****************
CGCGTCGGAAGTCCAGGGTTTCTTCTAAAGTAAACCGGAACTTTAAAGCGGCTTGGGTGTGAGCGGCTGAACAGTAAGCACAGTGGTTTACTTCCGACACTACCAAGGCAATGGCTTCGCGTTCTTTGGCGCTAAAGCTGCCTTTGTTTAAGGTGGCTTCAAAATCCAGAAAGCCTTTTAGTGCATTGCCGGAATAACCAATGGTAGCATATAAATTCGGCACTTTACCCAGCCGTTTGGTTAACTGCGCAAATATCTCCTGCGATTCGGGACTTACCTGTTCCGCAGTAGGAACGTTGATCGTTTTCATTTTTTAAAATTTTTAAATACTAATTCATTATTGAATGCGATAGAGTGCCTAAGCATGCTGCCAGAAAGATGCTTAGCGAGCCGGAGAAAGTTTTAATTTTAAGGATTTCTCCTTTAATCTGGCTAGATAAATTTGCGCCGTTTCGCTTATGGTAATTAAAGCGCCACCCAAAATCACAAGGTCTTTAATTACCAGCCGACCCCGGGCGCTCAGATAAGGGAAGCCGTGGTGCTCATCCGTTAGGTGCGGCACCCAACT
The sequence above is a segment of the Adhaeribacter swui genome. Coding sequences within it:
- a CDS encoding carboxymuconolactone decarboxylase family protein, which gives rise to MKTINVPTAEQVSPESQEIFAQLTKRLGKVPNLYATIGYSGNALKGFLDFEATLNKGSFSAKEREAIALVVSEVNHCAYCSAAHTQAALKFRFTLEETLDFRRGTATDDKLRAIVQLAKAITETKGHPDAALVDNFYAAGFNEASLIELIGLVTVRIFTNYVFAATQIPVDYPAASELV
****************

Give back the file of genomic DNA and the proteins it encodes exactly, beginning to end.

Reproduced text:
CGCGTCGGAAGTCCAGGGTTTCTTCTAAAGTAAACCGGAACTTTAAAGCGGCTTGGGTGTGAGCGGCTGAACAGTAAGCACAGTGGTTTACTTCCGACACTACCAAGGCAATGGCTTCGCGTTCTTTGGCGCTAAAGCTGCCTTTGTTTAAGGTGGCTTCAAAATCCAGAAAGCCTTTTAGTGCATTGCCGGAATAACCAATGGTAGCATATAAATTCGGCACTTTACCCAGCCGTTTGGTTAACTGCGCAAATATCTCCTGCGATTCGGGACTTACCTGTTCCGCAGTAGGAACGTTGATCGTTTTCATTTTTTAAAATTTTTAAATACTAATTCATTATTGAATGCGATAGAGTGCCTAAGCATGCTGCCAGAAAGATGCTTAGCGAGCCGGAGAAAGTTTTAATTTTAAGGATTTCTCCTTTAATCTGGCTAGATAAATTTGCGCCGTTTCGCTTATGGTAATTAAAGCGCCACCCAAAATCACAAGGTCTTTAATTACCAGCCGACCCCGGGCGCTCAGATAAGGGAAGCCGTGGTGCTCATCCGTTAGGTGCGGCACCCAACT
The sequence above is a segment of the Adhaeribacter swui genome. Coding sequences within it:
- a CDS encoding carboxymuconolactone decarboxylase family protein, which gives rise to MKTINVPTAEQVSPESQEIFAQLTKRLGKVPNLYATIGYSGNALKGFLDFEATLNKGSFSAKEREAIALVVSEVNHCAYCSAAHTQAALKFRFTLEETLDFRRGTATDDKLRAIVQLAKAITETKGHPDAALVDNFYAAGFNEASLIELIGLVTVRIFTNYVFAATQIPVDYPAASELV